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Lake Elsinore death occurs near start of National Safe Boating Week campaign

The boating death of a five-year-old child May 23 on choppy Lake Elsinore waters occurred as a coalition of government and industry groups kicked off National Safe Boating Week, which promotes boating and life jacket safety.

The death of the five-year-old Riverside boy was the first boating-related death at Lake Elsinore this year. Other deaths have occurred there in recent years during high-use boating and swimming seasons.

The observance by the National Safe Boating Council ran from May 22-28. The council involves more than 330 US and Canadian agencies and companies that include the Coast Guard and the National Association of State Boating Law Administrators.

In 2008, the most recent year in which complete data is available, 45 people died as a result of 520 boating accidents in California, statistics show.

California ranked second behind Florida in the number of boating accidents nationwide, and third in deaths. Texas had 61 deaths in 2008 and Florida was second with 55. The nationwide death toll totaled 709 people. The majority – 510 people – died of drowning. Eleven of the victims were under age 13.

About 90 percent of the drowning victims were not wearing life jackets. The top accident causes were careless or reckless boat operation, operator inattention or inexperience, lack of a lookout and passenger or water skier behavior. Alcohol consumption was listed as the leading factor of 17 percent of the boating deaths, according to a coalition fact sheet.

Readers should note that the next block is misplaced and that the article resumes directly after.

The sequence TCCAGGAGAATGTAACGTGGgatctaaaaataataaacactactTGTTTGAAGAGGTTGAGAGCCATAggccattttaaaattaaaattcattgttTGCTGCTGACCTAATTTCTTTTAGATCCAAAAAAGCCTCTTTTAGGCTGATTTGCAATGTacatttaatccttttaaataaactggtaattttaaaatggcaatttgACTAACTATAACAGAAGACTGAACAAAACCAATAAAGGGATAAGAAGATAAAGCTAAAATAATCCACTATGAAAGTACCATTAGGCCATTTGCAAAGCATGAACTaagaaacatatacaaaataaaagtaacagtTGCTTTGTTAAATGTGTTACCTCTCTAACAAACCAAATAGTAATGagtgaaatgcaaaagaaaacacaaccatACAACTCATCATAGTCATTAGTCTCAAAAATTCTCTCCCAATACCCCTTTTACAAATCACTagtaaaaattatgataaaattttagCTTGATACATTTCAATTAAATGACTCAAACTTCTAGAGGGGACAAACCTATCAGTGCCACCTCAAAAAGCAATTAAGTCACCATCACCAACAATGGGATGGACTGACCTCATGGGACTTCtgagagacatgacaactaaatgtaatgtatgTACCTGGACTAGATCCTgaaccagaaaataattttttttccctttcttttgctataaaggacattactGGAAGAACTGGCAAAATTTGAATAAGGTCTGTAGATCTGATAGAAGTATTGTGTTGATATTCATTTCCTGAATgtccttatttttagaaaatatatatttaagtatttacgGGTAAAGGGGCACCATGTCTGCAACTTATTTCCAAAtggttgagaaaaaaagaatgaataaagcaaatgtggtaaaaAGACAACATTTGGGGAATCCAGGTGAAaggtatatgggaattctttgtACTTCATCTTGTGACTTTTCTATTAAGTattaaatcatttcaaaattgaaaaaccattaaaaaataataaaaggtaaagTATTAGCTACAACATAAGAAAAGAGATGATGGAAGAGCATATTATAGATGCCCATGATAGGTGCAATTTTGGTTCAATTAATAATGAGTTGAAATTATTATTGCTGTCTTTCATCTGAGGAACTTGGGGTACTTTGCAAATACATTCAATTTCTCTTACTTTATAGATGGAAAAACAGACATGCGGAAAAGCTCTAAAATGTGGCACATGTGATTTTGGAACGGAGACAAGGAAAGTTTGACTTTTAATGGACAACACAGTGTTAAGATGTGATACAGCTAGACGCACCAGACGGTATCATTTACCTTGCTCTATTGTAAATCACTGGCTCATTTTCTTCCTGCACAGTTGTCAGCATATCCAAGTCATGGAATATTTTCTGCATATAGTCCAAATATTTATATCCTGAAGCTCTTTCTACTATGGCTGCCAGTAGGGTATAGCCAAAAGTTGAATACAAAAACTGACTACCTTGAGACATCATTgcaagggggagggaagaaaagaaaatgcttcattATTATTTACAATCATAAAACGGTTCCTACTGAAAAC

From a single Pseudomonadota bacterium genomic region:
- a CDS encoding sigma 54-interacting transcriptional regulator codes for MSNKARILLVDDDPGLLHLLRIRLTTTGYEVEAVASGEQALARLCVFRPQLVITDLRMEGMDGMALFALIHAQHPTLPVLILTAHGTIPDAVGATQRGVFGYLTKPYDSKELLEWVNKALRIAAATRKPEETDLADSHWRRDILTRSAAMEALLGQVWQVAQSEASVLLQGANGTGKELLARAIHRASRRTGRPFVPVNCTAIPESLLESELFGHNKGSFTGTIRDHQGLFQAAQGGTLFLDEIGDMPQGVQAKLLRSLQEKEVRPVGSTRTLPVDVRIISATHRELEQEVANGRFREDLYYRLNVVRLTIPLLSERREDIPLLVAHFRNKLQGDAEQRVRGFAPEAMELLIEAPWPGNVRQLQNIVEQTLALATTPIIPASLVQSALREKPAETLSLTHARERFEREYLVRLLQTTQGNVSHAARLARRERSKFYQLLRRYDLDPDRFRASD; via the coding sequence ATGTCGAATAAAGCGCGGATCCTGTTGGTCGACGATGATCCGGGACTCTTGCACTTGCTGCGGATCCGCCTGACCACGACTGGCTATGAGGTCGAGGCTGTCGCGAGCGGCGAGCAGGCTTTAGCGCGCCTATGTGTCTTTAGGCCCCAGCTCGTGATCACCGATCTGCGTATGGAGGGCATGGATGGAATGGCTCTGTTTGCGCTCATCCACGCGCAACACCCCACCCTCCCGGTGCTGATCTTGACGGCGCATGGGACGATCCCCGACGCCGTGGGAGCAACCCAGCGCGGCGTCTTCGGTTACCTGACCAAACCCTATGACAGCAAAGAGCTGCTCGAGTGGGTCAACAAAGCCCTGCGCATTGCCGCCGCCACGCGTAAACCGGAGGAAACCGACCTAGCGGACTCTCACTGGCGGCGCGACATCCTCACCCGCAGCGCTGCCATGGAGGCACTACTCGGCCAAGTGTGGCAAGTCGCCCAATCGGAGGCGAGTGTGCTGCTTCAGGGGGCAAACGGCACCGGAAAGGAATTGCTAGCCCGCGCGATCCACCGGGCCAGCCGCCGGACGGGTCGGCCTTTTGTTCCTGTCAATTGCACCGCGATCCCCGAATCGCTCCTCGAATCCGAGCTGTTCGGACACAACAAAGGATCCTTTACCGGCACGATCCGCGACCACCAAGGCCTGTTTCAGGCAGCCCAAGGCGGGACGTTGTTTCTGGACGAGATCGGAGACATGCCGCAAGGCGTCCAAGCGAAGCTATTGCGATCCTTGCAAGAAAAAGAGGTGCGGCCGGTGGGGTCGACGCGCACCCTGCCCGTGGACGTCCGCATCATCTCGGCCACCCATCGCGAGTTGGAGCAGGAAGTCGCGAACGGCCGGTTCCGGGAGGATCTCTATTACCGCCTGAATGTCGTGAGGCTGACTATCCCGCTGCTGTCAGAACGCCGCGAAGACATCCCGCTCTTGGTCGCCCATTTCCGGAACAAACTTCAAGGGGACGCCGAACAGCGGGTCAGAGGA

Nearly 4,800 boating accidents were reported in 2008. Of those accidents, about 3,330 injuries occurred that required hospitalization or other medical treatments. Property damage exceeded $54 million.

There are nearly 12.7 million recreational boats registered nationwide, the coalition said.

The use of life vests is a key focus of the coalition’s awareness-raising campaign.

“Boating can be a fun, safe and enjoyable activity, but when the “Wear It!” message is ignored, the consequences can be grim,” Virgil Chambers, executive director of the National Safe Boating Council, said in a news release. “And yet, year after year, we continue to see boaters who choose to go without wearing a life jacket.”

In order to counter stereotypes that life jackets are too hot or bulky, coalition officials point to design and manufacturing innovations made in recent years.

“We want to prove that life jackets not only save lives, but that today’s life jackets are comfortable, stylish and easy to wear,” says John Johnson, Executive Director of the National Association of State Boating Law Administrators. “In fact, they don’t even have to be jackets anymore. The old-fashioned, bulky orange life jacket most people are used to has been replaced with innovative new options we want all boaters to know about, including the new inflatable styles.”

“Life jackets today not only look cool and feel more comfortable, even on those hot summer days, but most importantly they’re saving lives,” Chambers added.

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